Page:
A Maserati Merak SS gave Jules Christian plenty to smile about
One Saturday afternoon in the very early 1980s, while looking after the car showroom I worked at in North London, I was presented with a guy who wanted to sell his car, a model I knew very little about at the time – a Maserati Merak SS.
Usually, if the company was interested, one of the two buyers would step in and decide if it was worthwhile, but both were away and, pre-universal mobile phone days, were not easy to get hold of.
Although seemingly regarded as unimportant in Malta, a service history of a car was regarded by the company as essential. The mileage was really too low for the year and all that the guy had was a private purchase invoice from six months previously, the log book and current MOT (VRT), and that was it. So not one for the company – and it was down to me if I wanted it.
When I say I knew nothing about a Merak, I knew the specs; a 2+2, two-door coupe in the lower supercar league, on a par with a Ferrari 308GT4 or Lamborghini Urraco. It had a 220bhp, Webber carburetted, mid-engined three-litre V6 that was longitudinally mounted (unusual), driving the rear wheels, giving it a healthy 0 to 100km/h time of around six seconds and a top speed of just under 240km/h. The SS version was a considerable improvement on the original underpowered Merak.
At the time Maserati had been bought by Citroen, who had tried hard to improve on the Italian company’s notorious previous track record of unreliability. They did this by introducing into the model many of their established features, such as their hydropneumatic brake and clutch systems, five-speed gearbox and some of their interior trim features.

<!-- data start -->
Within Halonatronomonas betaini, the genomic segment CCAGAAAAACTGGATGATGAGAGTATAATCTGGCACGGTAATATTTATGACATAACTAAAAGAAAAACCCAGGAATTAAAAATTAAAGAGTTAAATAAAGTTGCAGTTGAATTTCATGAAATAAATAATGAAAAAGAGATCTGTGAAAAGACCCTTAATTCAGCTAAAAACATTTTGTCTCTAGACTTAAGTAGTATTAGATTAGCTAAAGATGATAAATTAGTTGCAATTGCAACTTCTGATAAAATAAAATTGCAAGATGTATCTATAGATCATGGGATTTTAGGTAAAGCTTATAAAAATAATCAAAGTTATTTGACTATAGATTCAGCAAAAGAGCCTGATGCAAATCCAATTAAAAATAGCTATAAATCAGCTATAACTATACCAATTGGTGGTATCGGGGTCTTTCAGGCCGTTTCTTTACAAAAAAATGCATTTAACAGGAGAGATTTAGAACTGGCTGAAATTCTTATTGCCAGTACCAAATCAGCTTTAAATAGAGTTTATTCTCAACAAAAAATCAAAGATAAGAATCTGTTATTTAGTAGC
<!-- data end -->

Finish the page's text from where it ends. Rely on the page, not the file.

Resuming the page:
In terms of looks, the design by Giorgetto Giugiaro was a kind of scaled-down version of the fabulous left-hand drive Maserati Bora. With its flying buttresses from roof to rear and light alloy Campagnolo wheels, it was easily comparable with the exotic lines of any of the competition.
Concerning the car in question, I established the owner was leaving the UK the following day and had to sell it quickly. Also, the engine was smoking a bit… more alarm bells. And yet it was cheap – very cheap. Apart from the smoke, it drove well enough – a bit sloppy at the back end, but otherwise good. But a smoking Maserati engine – that could be outrageously expensive to fix.
Then I remembered a couple of brothers in South London known as the Mazzer Boys, and even on a Saturday afternoon found them on the phone. I gave them a full description, and they said they 75 per cent certain the smoking was because it needed a proper tune and service, but could give me no guarantees. Still, I bought it and spent the weekend convinced I’d made a bad mistake. I dropped off the Merak to the mechanics on Monday and spent another three fretful days awaiting the findings.
On Wednesday afternoon the phone rang. “Come and collect your new car!” It was unbelievable – the car had been completely transformed. Shock absorbers and brakes adjusted, full tune and service, no smoke – it just wasn’t the same car. After a full valet, one of the company buyers even said “That’s come together well” and added “Why not contact the London Maserati dealers and see if you can get any history on her”. Taking the advice, I duly enquired and was told that any paperwork they found, I would have to pay for. Fair enough… in for a penny.
Christmas arrived early in August that year. Not only did they know the car, but it was their demonstrator model and had a full service history up until eight months previously and the low mileage was correct. For a very modest fee, not only did I get copies of all the bills but a fully stamped up service book and owner’s manual in a genuine Gucci leather folder.
However, now that the Merak had a full service history, I felt obliged to offer it to the company I worked for, but they were fair very about it and said to carry on.
I had eight months of pure enjoyment in the Merak SS and then sold it, with enough profit to enjoy a three-week holiday in the US for my troubles. It’s nice when you get it right, for a change.